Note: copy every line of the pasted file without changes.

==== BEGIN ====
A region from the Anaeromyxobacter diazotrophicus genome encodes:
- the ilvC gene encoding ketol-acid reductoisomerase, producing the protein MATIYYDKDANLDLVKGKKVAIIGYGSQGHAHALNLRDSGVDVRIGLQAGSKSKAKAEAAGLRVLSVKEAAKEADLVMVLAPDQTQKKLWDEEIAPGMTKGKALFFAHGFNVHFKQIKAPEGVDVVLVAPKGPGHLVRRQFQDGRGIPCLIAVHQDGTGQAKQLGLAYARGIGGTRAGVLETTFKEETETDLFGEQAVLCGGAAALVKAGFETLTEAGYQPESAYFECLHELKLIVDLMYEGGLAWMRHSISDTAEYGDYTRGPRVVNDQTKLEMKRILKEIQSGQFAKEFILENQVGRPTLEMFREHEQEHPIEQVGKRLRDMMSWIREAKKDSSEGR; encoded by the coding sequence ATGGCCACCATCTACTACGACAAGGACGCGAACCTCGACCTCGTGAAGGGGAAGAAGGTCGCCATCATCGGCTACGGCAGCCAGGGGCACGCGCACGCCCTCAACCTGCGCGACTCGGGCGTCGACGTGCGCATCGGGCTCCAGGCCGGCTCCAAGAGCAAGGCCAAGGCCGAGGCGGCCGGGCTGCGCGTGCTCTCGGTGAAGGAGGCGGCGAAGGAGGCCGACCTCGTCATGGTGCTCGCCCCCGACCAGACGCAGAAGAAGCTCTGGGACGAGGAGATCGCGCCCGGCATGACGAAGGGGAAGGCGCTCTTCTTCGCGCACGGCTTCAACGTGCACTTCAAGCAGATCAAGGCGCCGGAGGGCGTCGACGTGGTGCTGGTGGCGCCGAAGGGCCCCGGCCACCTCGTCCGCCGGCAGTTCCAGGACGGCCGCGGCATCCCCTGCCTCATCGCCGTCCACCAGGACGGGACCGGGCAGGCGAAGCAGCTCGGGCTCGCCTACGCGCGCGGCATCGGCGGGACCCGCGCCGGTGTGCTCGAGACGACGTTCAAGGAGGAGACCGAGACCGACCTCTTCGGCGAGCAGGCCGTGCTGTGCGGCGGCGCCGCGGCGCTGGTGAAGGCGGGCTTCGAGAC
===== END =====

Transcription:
A region from the Anaeromyxobacter diazotrophicus genome encodes:
- the ilvC gene encoding ketol-acid reductoisomerase, producing the protein MATIYYDKDANLDLVKGKKVAIIGYGSQGHAHALNLRDSGVDVRIGLQAGSKSKAKAEAAGLRVLSVKEAAKEADLVMVLAPDQTQKKLWDEEIAPGMTKGKALFFAHGFNVHFKQIKAPEGVDVVLVAPKGPGHLVRRQFQDGRGIPCLIAVHQDGTGQAKQLGLAYARGIGGTRAGVLETTFKEETETDLFGEQAVLCGGAAALVKAGFETLTEAGYQPESAYFECLHELKLIVDLMYEGGLAWMRHSISDTAEYGDYTRGPRVVNDQTKLEMKRILKEIQSGQFAKEFILENQVGRPTLEMFREHEQEHPIEQVGKRLRDMMSWIREAKKDSSEGR; encoded by the coding sequence ATGGCCACCATCTACTACGACAAGGACGCGAACCTCGACCTCGTGAAGGGGAAGAAGGTCGCCATCATCGGCTACGGCAGCCAGGGGCACGCGCACGCCCTCAACCTGCGCGACTCGGGCGTCGACGTGCGCATCGGGCTCCAGGCCGGCTCCAAGAGCAAGGCCAAGGCCGAGGCGGCCGGGCTGCGCGTGCTCTCGGTGAAGGAGGCGGCGAAGGAGGCCGACCTCGTCATGGTGCTCGCCCCCGACCAGACGCAGAAGAAGCTCTGGGACGAGGAGATCGCGCCCGGCATGACGAAGGGGAAGGCGCTCTTCTTCGCGCACGGCTTCAACGTGCACTTCAAGCAGATCAAGGCGCCGGAGGGCGTCGACGTGGTGCTGGTGGCGCCGAAGGGCCCCGGCCACCTCGTCCGCCGGCAGTTCCAGGACGGCCGCGGCATCCCCTGCCTCATCGCCGTCCACCAGGACGGGACCGGGCAGGCGAAGCAGCTCGGGCTCGCCTACGCGCGCGGCATCGGCGGGACCCGCGCCGGTGTGCTCGAGACGACGTTCAAGGAGGAGACCGAGACCGACCTCTTCGGCGAGCAGGCCGTGCTGTGCGGCGGCGCCGCGGCGCTGGTGAAGGCGGGCTTCGAGAC